Indies Blast YouTube’s ‘Unnecessary & Indefensible’ Tactics as Streaming Service Readies

The independent music community is getting ready to rumble with YouTube after the Internet giant was accused of using bully tactics to sign-up indies for its long-rumored streaming music service.

The Worldwide Independent Network (WIN) has said its members have been threatened with having their videos blocked from the user-generated Web platform unless they agree to terms for YouTube’s new streaming music business. And those terms, apparently, aren't great.

Sources close to the situation say YouTube is attempting to low-ball indie labels with non-negotiable contracts which offer royalties and conditions so low that the very business of the labels in question would be in jeopardy.

WIN has issued an explosive statement in which it describes YouTube’s approach as “unnecessary and indefensible.” The trade body says it has had "extensive" talks this week with the multi-billion dollar tech giant, but there's been no breakthrough.

WIN, established in 2006 to represent the global independent industry, explains YouTube's contracts presented to indie labels are on “highly unfavorable,” and on “non-negotiable terms,” and the deals on the table “undervalue existing rates in the marketplace from existing music streaming partners such as Spotify, Rdio, Deezer and others.” 

WIN claims YouTube is approaching independent labels directly with a "template contract” and an “explicit threat that their content will be blocked on the platform if it is not signed.” Under contracts that its parent company Google signed a year ago with major labels, YouTube already has the necessary licenses with Universal, Sony Music and Warner Muic to operate a paid music service similar to Spotify or Rhapsody.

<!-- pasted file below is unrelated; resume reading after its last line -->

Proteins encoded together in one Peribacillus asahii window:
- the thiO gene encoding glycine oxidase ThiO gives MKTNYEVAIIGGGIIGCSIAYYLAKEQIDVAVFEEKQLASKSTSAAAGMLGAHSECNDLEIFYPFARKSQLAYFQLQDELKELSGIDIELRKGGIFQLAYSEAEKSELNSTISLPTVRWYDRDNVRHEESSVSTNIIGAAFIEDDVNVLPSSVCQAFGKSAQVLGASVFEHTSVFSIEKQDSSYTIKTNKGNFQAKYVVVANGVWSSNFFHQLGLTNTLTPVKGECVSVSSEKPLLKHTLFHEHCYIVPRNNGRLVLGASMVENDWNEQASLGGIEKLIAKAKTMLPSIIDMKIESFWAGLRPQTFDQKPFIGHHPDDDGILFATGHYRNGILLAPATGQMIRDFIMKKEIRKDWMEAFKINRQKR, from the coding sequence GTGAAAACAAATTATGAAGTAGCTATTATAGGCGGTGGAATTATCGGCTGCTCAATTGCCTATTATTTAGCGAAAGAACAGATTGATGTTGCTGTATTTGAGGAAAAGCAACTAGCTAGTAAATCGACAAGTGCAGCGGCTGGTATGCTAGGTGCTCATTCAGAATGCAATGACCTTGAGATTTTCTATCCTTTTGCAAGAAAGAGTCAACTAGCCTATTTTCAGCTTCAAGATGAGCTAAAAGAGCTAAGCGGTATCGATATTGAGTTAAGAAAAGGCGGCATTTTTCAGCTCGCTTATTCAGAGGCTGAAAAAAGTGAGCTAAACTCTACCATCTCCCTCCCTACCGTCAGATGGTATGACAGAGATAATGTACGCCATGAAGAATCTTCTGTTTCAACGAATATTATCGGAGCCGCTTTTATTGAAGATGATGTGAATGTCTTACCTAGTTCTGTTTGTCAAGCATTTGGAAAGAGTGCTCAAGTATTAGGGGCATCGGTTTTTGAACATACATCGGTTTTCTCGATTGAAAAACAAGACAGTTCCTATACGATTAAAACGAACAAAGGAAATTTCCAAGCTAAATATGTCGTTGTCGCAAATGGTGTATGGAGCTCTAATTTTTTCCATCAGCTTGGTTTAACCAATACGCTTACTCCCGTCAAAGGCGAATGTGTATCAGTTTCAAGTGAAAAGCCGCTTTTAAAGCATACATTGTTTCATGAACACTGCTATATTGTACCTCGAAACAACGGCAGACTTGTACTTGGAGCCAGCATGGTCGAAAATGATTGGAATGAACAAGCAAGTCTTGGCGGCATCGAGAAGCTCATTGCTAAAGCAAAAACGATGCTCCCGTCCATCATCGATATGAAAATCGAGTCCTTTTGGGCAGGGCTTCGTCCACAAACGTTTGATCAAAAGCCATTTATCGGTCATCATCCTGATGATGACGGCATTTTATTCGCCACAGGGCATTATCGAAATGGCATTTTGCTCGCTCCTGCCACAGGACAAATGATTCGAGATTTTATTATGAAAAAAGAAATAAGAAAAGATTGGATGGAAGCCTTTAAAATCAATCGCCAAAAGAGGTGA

“This is not a fair way to do business,” comments Alison Wenham, CEO of WIN and chairman of AIM (Association of Independent Music). “WIN questions any actions by any organization that would seek to injure and punish innocent labels and musicians — and their innocent fans— in order to pursue its ambitions. We believe, as such, that these actions are unnecessary and indefensible, not to mention commercially questionable and potentially damaging to YouTube itself, given the harm likely to result from this approach.”
Though nothing has yet been made official, YouTube’s music subscription service is said to be gearing up for a summer launch through Google's Music Pass on Android. The New York Post reported YouTube's Music Pass will "likely" charge $5 for the ad-supported tier and $10 for its ad-free service. 

Billboard reached out to YouTube for comment and received the following statement from YouTube: "YouTube provides a global platform for artists to connect with fans and generate revenue for their music. 

We have successful deals in place with hundreds of independent and major labels around the world, however we don't comment on ongoing negotiations."

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London-based Wenham is calling on YouTube to work with WIN’s members to reach an agreement that is “fair and equitable for all independent labels.”

YouTube originally planned to launch its on-demand music streaming service late last year. Those plans slipped because of a desire to "get it right," an executive briefed on YouTube's plans told Billboard last month.